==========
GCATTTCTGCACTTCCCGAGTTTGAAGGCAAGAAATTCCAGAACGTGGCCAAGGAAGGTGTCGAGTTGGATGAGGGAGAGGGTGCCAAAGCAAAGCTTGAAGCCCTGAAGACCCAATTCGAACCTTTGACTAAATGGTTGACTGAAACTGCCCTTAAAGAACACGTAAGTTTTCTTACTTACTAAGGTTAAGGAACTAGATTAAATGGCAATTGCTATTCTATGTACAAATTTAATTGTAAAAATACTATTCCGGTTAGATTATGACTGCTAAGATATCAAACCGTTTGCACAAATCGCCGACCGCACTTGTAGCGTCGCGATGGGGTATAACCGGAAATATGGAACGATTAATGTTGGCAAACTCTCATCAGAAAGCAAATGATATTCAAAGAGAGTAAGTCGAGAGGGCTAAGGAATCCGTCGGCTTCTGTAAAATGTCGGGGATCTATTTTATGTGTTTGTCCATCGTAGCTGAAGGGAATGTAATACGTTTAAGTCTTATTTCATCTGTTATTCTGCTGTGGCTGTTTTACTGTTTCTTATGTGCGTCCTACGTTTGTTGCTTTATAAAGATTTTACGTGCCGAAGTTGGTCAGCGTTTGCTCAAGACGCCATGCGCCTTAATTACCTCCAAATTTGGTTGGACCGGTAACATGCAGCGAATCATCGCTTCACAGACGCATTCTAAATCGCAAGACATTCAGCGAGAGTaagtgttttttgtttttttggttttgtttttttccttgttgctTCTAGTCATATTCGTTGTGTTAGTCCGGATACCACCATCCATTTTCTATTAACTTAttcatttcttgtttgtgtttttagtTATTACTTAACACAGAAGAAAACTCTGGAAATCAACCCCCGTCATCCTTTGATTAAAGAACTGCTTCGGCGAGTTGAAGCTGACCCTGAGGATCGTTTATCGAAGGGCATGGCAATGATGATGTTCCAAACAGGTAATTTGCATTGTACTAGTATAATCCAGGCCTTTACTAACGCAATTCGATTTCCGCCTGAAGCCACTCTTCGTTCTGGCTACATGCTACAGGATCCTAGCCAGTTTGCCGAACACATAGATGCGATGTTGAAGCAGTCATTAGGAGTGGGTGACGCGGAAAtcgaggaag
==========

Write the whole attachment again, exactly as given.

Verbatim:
GCATTTCTGCACTTCCCGAGTTTGAAGGCAAGAAATTCCAGAACGTGGCCAAGGAAGGTGTCGAGTTGGATGAGGGAGAGGGTGCCAAAGCAAAGCTTGAAGCCCTGAAGACCCAATTCGAACCTTTGACTAAATGGTTGACTGAAACTGCCCTTAAAGAACACGTAAGTTTTCTTACTTACTAAGGTTAAGGAACTAGATTAAATGGCAATTGCTATTCTATGTACAAATTTAATTGTAAAAATACTATTCCGGTTAGATTATGACTGCTAAGATATCAAACCGTTTGCACAAATCGCCGACCGCACTTGTAGCGTCGCGATGGGGTATAACCGGAAATATGGAACGATTAATGTTGGCAAACTCTCATCAGAAAGCAAATGATATTCAAAGAGAGTAAGTCGAGAGGGCTAAGGAATCCGTCGGCTTCTGTAAAATGTCGGGGATCTATTTTATGTGTTTGTCCATCGTAGCTGAAGGGAATGTAATACGTTTAAGTCTTATTTCATCTGTTATTCTGCTGTGGCTGTTTTACTGTTTCTTATGTGCGTCCTACGTTTGTTGCTTTATAAAGATTTTACGTGCCGAAGTTGGTCAGCGTTTGCTCAAGACGCCATGCGCCTTAATTACCTCCAAATTTGGTTGGACCGGTAACATGCAGCGAATCATCGCTTCACAGACGCATTCTAAATCGCAAGACATTCAGCGAGAGTaagtgttttttgtttttttggttttgtttttttccttgttgctTCTAGTCATATTCGTTGTGTTAGTCCGGATACCACCATCCATTTTCTATTAACTTAttcatttcttgtttgtgtttttagtTATTACTTAACACAGAAGAAAACTCTGGAAATCAACCCCCGTCATCCTTTGATTAAAGAACTGCTTCGGCGAGTTGAAGCTGACCCTGAGGATCGTTTATCGAAGGGCATGGCAATGATGATGTTCCAAACAGGTAATTTGCATTGTACTAGTATAATCCAGGCCTTTACTAACGCAATTCGATTTCCGCCTGAAGCCACTCTTCGTTCTGGCTACATGCTACAGGATCCTAGCCAGTTTGCCGAACACATAGATGCGATGTTGAAGCAGTCATTAGGAGTGGGTGACGCGGAAAtcgaggaag